Existing urban water management practices have been generally successful in delivering services to Australian communities. However, pressures arising from climate change, urban population growth and increasing urban densification are driving calls to reform the urban water sector to help make our cities more sustainable, resilient, productive and liveable. Such reform would require adopting innovative technology and new management practices. Yet, current regulatory frameworks have been identified as key impediments to making these changes.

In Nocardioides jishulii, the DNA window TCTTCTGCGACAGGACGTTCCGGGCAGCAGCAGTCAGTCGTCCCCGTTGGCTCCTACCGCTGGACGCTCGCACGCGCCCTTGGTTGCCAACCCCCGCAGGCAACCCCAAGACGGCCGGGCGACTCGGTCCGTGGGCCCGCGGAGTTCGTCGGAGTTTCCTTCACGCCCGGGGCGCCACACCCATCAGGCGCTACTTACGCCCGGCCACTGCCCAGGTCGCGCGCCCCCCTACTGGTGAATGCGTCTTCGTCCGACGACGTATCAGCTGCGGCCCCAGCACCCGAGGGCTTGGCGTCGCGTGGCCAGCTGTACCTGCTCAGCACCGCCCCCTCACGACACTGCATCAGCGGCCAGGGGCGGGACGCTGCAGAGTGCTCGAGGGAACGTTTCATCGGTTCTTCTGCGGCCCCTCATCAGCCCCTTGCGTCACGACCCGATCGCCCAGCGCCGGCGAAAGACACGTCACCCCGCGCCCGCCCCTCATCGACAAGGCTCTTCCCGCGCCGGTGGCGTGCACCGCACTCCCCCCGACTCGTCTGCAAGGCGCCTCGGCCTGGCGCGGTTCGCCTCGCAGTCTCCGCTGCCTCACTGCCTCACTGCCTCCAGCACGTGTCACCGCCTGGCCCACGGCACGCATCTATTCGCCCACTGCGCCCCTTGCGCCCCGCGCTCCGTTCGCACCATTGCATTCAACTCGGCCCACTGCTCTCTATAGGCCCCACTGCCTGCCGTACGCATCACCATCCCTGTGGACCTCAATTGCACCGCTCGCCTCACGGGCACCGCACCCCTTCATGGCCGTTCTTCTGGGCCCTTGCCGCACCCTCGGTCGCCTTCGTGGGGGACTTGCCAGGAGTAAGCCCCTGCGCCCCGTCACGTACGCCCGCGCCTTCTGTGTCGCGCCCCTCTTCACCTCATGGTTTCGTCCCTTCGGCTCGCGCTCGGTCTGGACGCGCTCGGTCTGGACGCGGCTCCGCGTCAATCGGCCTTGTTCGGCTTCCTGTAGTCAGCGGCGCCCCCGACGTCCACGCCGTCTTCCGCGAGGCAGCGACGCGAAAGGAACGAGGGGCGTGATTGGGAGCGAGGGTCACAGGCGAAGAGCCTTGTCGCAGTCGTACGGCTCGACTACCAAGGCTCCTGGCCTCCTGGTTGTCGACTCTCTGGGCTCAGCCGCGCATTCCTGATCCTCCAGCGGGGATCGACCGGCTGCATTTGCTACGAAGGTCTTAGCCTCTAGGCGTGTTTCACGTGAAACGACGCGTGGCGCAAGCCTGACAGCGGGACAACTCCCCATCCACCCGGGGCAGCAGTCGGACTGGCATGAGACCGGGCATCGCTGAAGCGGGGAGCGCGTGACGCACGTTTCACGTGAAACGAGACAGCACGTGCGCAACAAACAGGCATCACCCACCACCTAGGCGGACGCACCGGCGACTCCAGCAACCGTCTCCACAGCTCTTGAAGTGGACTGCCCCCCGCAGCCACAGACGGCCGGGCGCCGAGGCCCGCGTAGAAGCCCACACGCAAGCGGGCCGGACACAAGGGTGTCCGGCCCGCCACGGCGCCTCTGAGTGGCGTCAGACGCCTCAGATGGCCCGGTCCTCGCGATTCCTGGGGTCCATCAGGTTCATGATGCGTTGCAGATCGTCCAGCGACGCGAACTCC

Our earlier work involved conducting stocktakes of the existing primary legislation related to urban water across three Australian jurisdictions. We also employed the technique of regulatory space mapping to better conceptualise and understand urban water regulation in Melbourne, Victoria. Building on this previous work, the report is a comparative review of the urban water regulatory space in the three Australian metropolitan areas of Melbourne, Perth and Brisbane. The appendices to the report contain the detail of this mapping exercise. The report focuses on the uptake of innovative service delivery options, which we term ‘water sensitive service delivery’. These options are likely to involve the exploitation of new water sources and promise to provide multi-functional benefits. The report has dual aims. Firstly, to identify the extent to which regulation in Australia may be acting as an enabler to these options, so that this role may be more widely encouraged and adopted. Secondly, to identify where regulation may be acting as an impediment to innovation, to enable innovation to flourish through the removal of such impediments